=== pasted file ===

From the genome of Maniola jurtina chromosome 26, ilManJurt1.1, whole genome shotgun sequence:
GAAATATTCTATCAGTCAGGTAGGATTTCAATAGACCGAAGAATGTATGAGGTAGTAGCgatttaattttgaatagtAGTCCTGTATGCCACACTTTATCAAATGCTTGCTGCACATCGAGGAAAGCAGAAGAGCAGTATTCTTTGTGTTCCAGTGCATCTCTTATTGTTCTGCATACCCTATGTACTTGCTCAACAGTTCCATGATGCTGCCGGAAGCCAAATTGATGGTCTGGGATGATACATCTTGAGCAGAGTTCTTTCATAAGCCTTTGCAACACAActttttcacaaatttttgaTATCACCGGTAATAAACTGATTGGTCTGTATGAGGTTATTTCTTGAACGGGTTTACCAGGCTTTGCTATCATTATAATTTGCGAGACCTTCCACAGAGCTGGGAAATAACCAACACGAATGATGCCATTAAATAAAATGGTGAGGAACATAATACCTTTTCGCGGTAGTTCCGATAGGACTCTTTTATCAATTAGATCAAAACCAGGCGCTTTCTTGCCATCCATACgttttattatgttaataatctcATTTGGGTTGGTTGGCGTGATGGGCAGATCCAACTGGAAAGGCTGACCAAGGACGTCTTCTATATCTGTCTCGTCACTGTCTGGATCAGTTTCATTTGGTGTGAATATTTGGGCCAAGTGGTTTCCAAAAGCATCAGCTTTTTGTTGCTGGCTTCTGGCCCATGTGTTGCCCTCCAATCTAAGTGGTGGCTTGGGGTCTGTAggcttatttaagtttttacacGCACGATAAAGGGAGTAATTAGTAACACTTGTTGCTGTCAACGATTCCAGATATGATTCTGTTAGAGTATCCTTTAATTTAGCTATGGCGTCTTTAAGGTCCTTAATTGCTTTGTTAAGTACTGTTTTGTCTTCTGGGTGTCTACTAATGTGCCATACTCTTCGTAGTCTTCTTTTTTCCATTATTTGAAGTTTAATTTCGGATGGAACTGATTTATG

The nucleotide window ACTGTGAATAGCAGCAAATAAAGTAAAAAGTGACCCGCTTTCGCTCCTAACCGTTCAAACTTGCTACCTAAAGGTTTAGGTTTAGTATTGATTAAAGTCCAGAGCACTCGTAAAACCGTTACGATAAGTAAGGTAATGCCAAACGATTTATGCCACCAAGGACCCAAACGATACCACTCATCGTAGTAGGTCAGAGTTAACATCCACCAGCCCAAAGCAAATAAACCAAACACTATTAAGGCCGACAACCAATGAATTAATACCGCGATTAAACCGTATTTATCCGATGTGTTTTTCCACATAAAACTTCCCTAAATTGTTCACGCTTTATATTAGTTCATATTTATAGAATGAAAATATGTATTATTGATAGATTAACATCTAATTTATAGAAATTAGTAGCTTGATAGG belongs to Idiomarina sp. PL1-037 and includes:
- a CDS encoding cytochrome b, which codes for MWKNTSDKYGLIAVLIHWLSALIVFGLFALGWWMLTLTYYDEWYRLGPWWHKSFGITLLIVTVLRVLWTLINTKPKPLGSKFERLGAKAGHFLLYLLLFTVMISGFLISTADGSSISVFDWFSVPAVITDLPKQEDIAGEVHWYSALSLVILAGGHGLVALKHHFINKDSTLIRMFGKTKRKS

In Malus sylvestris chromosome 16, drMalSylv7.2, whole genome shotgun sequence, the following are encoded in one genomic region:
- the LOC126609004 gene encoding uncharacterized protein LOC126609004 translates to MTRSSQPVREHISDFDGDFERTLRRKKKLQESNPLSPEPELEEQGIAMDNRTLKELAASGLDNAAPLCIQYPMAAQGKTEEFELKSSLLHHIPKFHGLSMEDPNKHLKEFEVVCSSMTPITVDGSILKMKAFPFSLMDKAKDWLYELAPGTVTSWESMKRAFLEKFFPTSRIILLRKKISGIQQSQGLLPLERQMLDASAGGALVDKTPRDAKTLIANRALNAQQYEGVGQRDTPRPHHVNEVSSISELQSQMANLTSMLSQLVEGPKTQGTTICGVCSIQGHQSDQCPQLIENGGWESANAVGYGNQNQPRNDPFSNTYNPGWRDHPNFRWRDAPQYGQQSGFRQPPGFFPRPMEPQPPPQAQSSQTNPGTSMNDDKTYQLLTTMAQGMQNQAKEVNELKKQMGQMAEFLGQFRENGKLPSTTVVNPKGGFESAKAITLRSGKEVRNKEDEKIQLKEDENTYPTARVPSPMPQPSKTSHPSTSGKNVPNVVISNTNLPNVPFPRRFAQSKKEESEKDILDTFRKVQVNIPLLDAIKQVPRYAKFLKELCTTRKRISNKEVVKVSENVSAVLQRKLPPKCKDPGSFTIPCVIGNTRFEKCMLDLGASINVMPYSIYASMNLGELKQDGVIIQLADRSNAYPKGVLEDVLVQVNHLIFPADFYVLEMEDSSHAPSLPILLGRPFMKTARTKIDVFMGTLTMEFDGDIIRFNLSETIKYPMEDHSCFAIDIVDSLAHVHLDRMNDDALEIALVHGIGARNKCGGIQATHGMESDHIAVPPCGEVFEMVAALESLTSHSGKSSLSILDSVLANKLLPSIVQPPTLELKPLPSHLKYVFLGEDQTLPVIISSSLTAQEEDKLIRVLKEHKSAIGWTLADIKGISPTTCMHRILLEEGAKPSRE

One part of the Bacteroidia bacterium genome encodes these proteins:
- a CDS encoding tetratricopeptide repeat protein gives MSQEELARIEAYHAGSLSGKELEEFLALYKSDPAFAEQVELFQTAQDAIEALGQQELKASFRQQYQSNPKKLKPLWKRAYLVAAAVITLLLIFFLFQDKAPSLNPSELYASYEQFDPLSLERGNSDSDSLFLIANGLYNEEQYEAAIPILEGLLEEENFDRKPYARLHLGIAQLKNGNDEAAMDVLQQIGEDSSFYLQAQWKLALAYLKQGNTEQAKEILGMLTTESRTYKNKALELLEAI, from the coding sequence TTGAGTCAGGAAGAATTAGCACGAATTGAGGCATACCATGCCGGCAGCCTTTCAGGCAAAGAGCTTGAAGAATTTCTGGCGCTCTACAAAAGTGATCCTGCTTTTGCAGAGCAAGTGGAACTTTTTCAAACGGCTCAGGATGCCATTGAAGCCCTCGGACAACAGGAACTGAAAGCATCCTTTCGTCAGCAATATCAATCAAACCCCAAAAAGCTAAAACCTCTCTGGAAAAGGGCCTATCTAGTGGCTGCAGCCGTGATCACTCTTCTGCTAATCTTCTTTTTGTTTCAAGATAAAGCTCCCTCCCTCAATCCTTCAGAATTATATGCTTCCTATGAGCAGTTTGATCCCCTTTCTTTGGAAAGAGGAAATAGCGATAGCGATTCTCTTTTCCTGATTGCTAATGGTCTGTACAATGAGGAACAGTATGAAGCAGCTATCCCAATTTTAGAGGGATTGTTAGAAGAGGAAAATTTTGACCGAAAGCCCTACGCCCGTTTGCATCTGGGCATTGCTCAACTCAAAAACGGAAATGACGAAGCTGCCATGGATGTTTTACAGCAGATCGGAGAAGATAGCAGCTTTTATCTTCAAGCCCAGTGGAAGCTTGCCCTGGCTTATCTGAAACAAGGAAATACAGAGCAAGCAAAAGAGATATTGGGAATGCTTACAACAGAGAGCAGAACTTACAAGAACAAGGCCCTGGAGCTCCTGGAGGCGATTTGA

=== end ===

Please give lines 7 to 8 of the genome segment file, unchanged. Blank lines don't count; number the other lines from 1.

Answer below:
One part of the Bacteroidia bacterium genome encodes these proteins:
- a CDS encoding tetratricopeptide repeat protein gives MSQEELARIEAYHAGSLSGKELEEFLALYKSDPAFAEQVELFQTAQDAIEALGQQELKASFRQQYQSNPKKLKPLWKRAYLVAAAVITLLLIFFLFQDKAPSLNPSELYASYEQFDPLSLERGNSDSDSLFLIANGLYNEEQYEAAIPILEGLLEEENFDRKPYARLHLGIAQLKNGNDEAAMDVLQQIGEDSSFYLQAQWKLALAYLKQGNTEQAKEILGMLTTESRTYKNKALELLEAI, from the coding sequence TTGAGTCAGGAAGAATTAGCACGAATTGAGGCATACCATGCCGGCAGCCTTTCAGGCAAAGAGCTTGAAGAATTTCTGGCGCTCTACAAAAGTGATCCTGCTTTTGCAGAGCAAGTGGAACTTTTTCAAACGGCTCAGGATGCCATTGAAGCCCTCGGACAACAGGAACTGAAAGCATCCTTTCGTCAGCAATATCAATCAAACCCCAAAAAGCTAAAACCTCTCTGGAAAAGGGCCTATCTAGTGGCTGCAGCCGTGATCACTCTTCTGCTAATCTTCTTTTTGTTTCAAGATAAAGCTCCCTCCCTCAATCCTTCAGAATTATATGCTTCCTATGAGCAGTTTGATCCCCTTTCTTTGGAAAGAGGAAATAGCGATAGCGATTCTCTTTTCCTGATTGCTAATGGTCTGTACAATGAGGAACAGTATGAAGCAGCTATCCCAATTTTAGAGGGATTGTTAGAAGAGGAAAATTTTGACCGAAAGCCCTACGCCCGTTTGCATCTGGGCATTGCTCAACTCAAAAACGGAAATGACGAAGCTGCCATGGATGTTTTACAGCAGATCGGAGAAGATAGCAGCTTTTATCTTCAAGCCCAGTGGAAGCTTGCCCTGGCTTATCTGAAACAAGGAAATACAGAGCAAGCAAAAGAGATATTGGGAATGCTTACAACAGAGAGCAGAACTTACAAGAACAAGGCCCTGGAGCTCCTGGAGGCGATTTGA